A study which monitors exposure first, then looks forward to see if disease is developed.

retrospective study

starts with people already diseased, then traces back to see if they had been exposed

Case-control study

enroll people with disease and use people without the disease. they then compare previous exposures between the two groups

cross-sectional study

the least expensive and least effective analytic study

Epidemiological triad

agent host environment


A microbe which causes disease


the human who develops the disease


extrinsic factors that affect the agent and the opportunity for exposure

Incubation period

the stage of subclinical disease extending from the time of exposure to onset of disease symptoms for infectious diseases

Latency period

the stage of subclinical disease extending from the time of exposure to onset of disease symptoms for chronic disease

Spectrum of disease

the disease process resulting in illness which is mild, severe, or fatal and eventually ends in recovery, disability, or death


the proportion of exposed persons who become infected


the proportion of infected individuals who develop clinically apparent disease


the proportion of clinically apparent cases that are severe or fatal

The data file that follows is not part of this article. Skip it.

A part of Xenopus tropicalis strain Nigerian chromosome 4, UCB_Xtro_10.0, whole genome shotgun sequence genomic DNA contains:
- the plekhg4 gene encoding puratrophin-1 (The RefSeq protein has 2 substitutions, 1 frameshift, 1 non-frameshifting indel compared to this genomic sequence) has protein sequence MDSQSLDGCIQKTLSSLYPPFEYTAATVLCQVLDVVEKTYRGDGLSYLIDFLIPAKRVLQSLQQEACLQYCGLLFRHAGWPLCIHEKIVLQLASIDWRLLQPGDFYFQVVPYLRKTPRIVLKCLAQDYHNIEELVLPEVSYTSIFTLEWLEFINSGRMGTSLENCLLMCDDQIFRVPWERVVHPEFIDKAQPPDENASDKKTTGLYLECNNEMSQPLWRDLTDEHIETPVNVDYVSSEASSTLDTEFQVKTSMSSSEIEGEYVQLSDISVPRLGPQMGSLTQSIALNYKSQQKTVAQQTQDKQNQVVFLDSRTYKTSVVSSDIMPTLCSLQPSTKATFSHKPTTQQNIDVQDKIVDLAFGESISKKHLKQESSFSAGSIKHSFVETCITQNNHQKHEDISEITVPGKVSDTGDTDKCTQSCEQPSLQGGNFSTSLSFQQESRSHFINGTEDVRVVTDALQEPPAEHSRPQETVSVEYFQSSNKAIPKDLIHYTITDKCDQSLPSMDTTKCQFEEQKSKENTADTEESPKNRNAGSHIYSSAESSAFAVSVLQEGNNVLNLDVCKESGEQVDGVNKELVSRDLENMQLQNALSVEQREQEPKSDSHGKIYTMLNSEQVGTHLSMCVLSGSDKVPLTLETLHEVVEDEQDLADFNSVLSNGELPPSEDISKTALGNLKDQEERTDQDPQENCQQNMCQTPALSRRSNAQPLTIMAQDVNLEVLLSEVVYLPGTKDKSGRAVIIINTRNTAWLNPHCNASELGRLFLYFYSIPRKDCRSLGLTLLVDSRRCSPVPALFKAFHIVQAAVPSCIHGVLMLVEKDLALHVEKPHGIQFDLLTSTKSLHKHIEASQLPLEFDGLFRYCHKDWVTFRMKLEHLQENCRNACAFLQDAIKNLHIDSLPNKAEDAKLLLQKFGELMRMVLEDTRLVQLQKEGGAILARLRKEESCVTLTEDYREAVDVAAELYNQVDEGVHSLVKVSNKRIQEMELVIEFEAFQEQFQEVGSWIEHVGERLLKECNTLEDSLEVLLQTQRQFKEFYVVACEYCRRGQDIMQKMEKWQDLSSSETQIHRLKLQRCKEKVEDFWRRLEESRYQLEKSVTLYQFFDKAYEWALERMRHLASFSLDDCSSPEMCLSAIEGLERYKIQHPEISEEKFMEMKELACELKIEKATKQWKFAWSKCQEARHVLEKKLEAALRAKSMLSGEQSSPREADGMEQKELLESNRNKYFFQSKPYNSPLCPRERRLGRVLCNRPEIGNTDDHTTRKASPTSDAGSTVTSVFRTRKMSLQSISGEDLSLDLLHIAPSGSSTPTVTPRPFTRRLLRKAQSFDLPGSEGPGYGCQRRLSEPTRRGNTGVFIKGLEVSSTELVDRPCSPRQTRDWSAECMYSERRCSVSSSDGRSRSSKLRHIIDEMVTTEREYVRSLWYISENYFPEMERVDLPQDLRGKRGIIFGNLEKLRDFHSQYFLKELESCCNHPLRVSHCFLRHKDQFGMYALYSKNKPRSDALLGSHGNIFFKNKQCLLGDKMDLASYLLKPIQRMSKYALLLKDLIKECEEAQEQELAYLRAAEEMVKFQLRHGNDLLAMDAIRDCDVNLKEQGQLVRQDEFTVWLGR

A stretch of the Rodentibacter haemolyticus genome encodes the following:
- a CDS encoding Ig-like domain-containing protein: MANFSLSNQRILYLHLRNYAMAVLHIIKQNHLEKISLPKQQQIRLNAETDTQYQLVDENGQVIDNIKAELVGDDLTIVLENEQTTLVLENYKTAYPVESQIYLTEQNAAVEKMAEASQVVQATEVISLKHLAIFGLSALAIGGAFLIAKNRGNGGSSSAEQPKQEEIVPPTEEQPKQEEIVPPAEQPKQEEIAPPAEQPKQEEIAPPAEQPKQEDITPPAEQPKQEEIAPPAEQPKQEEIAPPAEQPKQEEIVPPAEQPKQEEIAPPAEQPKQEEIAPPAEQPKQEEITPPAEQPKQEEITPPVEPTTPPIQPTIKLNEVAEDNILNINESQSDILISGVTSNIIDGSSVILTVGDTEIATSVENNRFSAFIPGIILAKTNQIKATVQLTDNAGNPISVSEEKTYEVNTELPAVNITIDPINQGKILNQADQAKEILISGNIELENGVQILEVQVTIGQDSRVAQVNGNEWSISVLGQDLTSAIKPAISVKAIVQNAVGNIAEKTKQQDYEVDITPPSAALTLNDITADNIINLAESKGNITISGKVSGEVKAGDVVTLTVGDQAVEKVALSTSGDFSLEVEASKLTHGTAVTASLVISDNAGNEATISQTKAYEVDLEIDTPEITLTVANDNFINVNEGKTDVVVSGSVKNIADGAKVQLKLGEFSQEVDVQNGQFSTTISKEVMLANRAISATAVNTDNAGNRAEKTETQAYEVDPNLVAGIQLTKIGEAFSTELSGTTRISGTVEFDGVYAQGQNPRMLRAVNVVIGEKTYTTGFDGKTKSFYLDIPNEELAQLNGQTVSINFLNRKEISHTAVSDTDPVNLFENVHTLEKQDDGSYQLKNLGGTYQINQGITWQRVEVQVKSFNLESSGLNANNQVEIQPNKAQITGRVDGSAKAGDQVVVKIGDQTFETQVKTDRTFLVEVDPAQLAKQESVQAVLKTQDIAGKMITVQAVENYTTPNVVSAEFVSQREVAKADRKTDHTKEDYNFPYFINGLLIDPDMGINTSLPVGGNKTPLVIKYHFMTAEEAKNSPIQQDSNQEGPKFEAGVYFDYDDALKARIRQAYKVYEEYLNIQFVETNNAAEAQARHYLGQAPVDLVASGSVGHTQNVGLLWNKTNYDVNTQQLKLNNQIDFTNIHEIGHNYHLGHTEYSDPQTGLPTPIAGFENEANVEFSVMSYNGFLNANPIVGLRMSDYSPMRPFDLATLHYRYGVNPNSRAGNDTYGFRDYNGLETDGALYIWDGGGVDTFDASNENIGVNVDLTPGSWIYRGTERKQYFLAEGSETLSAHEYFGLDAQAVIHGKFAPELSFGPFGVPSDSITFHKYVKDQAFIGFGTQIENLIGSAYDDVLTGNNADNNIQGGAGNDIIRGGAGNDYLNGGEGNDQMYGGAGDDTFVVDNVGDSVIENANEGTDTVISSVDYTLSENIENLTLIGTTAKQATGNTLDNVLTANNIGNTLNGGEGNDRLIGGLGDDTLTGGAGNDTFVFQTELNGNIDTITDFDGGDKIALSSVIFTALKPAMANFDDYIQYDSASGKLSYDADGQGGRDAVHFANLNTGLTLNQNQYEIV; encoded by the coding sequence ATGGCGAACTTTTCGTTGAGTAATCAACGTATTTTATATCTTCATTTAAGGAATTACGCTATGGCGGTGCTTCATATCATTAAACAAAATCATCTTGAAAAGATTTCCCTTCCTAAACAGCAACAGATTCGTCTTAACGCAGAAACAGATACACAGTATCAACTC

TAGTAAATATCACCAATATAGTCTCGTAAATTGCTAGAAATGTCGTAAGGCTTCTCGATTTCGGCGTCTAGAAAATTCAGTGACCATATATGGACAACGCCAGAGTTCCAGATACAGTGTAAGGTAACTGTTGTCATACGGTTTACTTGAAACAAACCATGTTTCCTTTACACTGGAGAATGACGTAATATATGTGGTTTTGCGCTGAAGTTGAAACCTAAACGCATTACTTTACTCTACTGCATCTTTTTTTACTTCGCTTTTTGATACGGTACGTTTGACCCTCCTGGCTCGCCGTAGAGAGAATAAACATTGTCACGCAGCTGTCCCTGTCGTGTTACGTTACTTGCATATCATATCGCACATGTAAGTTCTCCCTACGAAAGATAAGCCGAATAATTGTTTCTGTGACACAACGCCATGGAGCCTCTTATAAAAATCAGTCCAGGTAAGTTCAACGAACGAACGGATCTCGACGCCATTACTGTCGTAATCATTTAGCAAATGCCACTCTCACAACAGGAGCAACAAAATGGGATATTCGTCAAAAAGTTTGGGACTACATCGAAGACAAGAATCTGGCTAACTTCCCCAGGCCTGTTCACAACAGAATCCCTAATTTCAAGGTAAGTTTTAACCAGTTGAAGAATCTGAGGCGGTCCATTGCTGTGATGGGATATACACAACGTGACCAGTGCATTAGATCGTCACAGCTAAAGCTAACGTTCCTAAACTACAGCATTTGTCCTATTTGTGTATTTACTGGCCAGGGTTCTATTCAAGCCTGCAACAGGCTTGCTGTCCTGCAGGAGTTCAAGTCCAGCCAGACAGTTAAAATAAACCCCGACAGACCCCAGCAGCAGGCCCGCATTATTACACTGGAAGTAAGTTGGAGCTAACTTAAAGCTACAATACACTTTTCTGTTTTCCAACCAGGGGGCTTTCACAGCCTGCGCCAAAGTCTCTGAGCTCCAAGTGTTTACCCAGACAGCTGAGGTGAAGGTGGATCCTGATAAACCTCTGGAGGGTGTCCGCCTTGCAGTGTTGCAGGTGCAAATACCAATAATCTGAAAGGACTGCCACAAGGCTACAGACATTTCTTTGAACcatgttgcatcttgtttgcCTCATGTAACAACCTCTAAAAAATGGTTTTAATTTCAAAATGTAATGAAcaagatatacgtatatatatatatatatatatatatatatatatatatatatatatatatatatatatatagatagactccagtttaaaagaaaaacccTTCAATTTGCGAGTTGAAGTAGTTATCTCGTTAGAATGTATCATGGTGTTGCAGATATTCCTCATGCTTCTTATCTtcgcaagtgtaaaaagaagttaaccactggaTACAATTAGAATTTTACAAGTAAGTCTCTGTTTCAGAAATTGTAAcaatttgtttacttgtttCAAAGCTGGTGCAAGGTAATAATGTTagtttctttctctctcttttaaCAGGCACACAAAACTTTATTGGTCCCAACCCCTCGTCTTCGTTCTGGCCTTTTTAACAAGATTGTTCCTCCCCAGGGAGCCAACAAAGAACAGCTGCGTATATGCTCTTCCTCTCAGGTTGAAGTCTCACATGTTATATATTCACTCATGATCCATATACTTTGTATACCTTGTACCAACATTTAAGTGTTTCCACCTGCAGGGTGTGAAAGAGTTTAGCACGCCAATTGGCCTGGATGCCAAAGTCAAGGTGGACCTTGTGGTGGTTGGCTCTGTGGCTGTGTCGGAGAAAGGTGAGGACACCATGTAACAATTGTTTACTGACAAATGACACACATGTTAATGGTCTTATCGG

persons who are infectious but have subclinical disease


the habitat in which the agent normally lives, grows, and multiplies

portal of exit

the path by which a pathogen leaves its host

mode of transmission

the way through which an agent is transmitted to its host

portal of entry

the manner in which the pathogen enters a susceptible host

direct transmission

an infectious agent is transferred from a reservoir

direct contact

skin to skin contact

droplet spread

spray with relatively large, short-range aerosols produced by sneezing, coughing, or even talking

indirect transmission

the transfer of an infectious agent from a reservoir to a host by suspended air particles, inanimate objects, or vectors